A Healthy Environment Requires a Healthy Economy to Protect It

Montana’s constitution (Art. 2, Sec. 3) recognizes the inalienable right to a clean and healthy environment. This right creates a corresponding responsibility on the people not to harm the environment and on the government to protect this right. Simultaneously, these responsibilities require a healthy economy that can afford to protect our rights.

No one should deny the fundamental importance of a clean and healthy environment. I certainly do not. Among other rights, a healthy environment is essential to freedom and prosperity. As the sole Republican candidate for House District 4 (Whitefish area), I agree with my Democratic opponents that our State government should address the issues relative to a healthy Whitefish Lake. But that is an easy answer to an easy question.

The hard question involves, where is the money to protect our rights? Enforcing the law costs money—lots of it. The more advanced and complex society is the more government function costs. This increase of costs demands the people to create more money to sufficiently provide for the State’s treasury. Shortly put, the more there is to protect, the more prosperity is required to protect it.

It would be quite curious how people who are having a difficult time paying their personal bills can pay to protect Montana’s vast environment at the same time.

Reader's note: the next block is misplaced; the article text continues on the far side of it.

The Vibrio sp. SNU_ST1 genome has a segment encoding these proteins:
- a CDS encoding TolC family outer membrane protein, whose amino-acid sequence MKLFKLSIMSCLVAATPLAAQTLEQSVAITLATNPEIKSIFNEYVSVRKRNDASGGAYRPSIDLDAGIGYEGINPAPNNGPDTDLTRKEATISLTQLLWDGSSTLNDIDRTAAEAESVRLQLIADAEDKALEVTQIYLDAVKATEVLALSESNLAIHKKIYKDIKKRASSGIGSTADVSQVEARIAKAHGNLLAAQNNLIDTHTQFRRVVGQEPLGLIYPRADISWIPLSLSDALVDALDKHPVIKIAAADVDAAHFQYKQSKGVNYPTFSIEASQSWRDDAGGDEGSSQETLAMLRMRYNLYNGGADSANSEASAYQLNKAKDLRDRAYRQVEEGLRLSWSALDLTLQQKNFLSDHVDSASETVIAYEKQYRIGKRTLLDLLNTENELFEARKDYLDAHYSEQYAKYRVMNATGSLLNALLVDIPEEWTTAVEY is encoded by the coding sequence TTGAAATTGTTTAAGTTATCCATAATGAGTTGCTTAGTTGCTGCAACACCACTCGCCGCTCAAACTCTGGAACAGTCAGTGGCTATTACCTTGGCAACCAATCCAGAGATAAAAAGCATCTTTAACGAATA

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Unconstitutional Uses of Drones Must Stop

by Ron Paul

Last week I joined several of my colleagues in sending a letter to President Obama requesting clarification of his criteria for the lethal use of drones overseas. Administration officials assure us that a “high degree of confidence” is required that the person targeted by a drone is a terrorist. However, press reports have suggested that mere “patterns of behavior” and other vague criteria are actually being used to decide who to target in a drone strike. I am concerned that an already troublingly low threshold for execution on foreign soil may be even lower than we imagined.

The use of drones overseas may have become so convenient, operated as they are from a great distance, that far more “collateral damage” has become acceptable. Collateral damage is a polite way of saying killing innocent civilians. Is the ease of drone use a slippery slope to disregard for justice, and if so what might that mean for us as they become more widely used on American soil against American citizens?

This dramatic increase in the use of drones and the lowered threshold for their use to kill foreigners has tremendous implications for our national security. At home, some claim the use of drones reduces risk to American service members. But this can be true only in the most shortsighted sense. Internationally the expanded use of drones is wildly unpopular and in fact creates more enemies than it eliminates.

Earlier this month a former top terrorism official at the CIA warned that President Barack Obama’s expanded use of drones may actually be creating terrorist “safe havens.” Robert Grenier, who headed the CIA’s counter-terrorism center from 2004 to 2006, told a British newspaper that, “[the drone program] needs to be targeted much more finely. We have been seduced by them and the unintended consequences of our actions are going to outweigh the intended consequences.”

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